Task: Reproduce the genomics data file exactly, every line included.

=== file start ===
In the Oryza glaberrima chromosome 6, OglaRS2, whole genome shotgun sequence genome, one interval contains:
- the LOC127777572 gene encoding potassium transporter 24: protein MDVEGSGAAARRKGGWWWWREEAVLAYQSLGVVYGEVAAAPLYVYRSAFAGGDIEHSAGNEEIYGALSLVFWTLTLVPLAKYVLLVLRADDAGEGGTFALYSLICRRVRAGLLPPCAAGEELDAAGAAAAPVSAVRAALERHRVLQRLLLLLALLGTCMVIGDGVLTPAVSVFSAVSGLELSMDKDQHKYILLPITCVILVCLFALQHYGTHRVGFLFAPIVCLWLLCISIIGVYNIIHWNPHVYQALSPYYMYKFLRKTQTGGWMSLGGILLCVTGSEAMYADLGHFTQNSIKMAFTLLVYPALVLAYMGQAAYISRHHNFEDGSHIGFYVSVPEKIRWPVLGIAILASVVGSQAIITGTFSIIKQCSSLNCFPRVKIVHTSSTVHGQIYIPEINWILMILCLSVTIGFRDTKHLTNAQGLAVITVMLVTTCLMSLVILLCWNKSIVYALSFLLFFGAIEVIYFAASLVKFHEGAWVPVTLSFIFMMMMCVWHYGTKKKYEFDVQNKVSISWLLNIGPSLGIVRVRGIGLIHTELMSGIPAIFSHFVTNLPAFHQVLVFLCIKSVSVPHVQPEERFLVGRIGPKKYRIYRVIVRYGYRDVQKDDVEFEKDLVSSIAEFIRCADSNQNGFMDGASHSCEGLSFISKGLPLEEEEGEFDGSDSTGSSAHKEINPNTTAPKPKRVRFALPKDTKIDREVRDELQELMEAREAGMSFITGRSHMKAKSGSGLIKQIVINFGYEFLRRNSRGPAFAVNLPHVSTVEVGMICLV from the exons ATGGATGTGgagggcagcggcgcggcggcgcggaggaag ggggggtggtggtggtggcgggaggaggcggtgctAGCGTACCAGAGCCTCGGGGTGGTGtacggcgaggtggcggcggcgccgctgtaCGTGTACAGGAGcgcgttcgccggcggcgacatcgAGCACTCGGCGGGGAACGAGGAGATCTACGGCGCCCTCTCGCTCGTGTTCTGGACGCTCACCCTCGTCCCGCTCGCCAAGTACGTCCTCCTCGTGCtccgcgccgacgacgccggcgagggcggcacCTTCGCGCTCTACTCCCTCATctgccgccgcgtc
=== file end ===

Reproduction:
In the Oryza glaberrima chromosome 6, OglaRS2, whole genome shotgun sequence genome, one interval contains:
- the LOC127777572 gene encoding potassium transporter 24: protein MDVEGSGAAARRKGGWWWWREEAVLAYQSLGVVYGEVAAAPLYVYRSAFAGGDIEHSAGNEEIYGALSLVFWTLTLVPLAKYVLLVLRADDAGEGGTFALYSLICRRVRAGLLPPCAAGEELDAAGAAAAPVSAVRAALERHRVLQRLLLLLALLGTCMVIGDGVLTPAVSVFSAVSGLELSMDKDQHKYILLPITCVILVCLFALQHYGTHRVGFLFAPIVCLWLLCISIIGVYNIIHWNPHVYQALSPYYMYKFLRKTQTGGWMSLGGILLCVTGSEAMYADLGHFTQNSIKMAFTLLVYPALVLAYMGQAAYISRHHNFEDGSHIGFYVSVPEKIRWPVLGIAILASVVGSQAIITGTFSIIKQCSSLNCFPRVKIVHTSSTVHGQIYIPEINWILMILCLSVTIGFRDTKHLTNAQGLAVITVMLVTTCLMSLVILLCWNKSIVYALSFLLFFGAIEVIYFAASLVKFHEGAWVPVTLSFIFMMMMCVWHYGTKKKYEFDVQNKVSISWLLNIGPSLGIVRVRGIGLIHTELMSGIPAIFSHFVTNLPAFHQVLVFLCIKSVSVPHVQPEERFLVGRIGPKKYRIYRVIVRYGYRDVQKDDVEFEKDLVSSIAEFIRCADSNQNGFMDGASHSCEGLSFISKGLPLEEEEGEFDGSDSTGSSAHKEINPNTTAPKPKRVRFALPKDTKIDREVRDELQELMEAREAGMSFITGRSHMKAKSGSGLIKQIVINFGYEFLRRNSRGPAFAVNLPHVSTVEVGMICLV from the exons ATGGATGTGgagggcagcggcgcggcggcgcggaggaag ggggggtggtggtggtggcgggaggaggcggtgctAGCGTACCAGAGCCTCGGGGTGGTGtacggcgaggtggcggcggcgccgctgtaCGTGTACAGGAGcgcgttcgccggcggcgacatcgAGCACTCGGCGGGGAACGAGGAGATCTACGGCGCCCTCTCGCTCGTGTTCTGGACGCTCACCCTCGTCCCGCTCGCCAAGTACGTCCTCCTCGTGCtccgcgccgacgacgccggcgagggcggcacCTTCGCGCTCTACTCCCTCATctgccgccgcgtc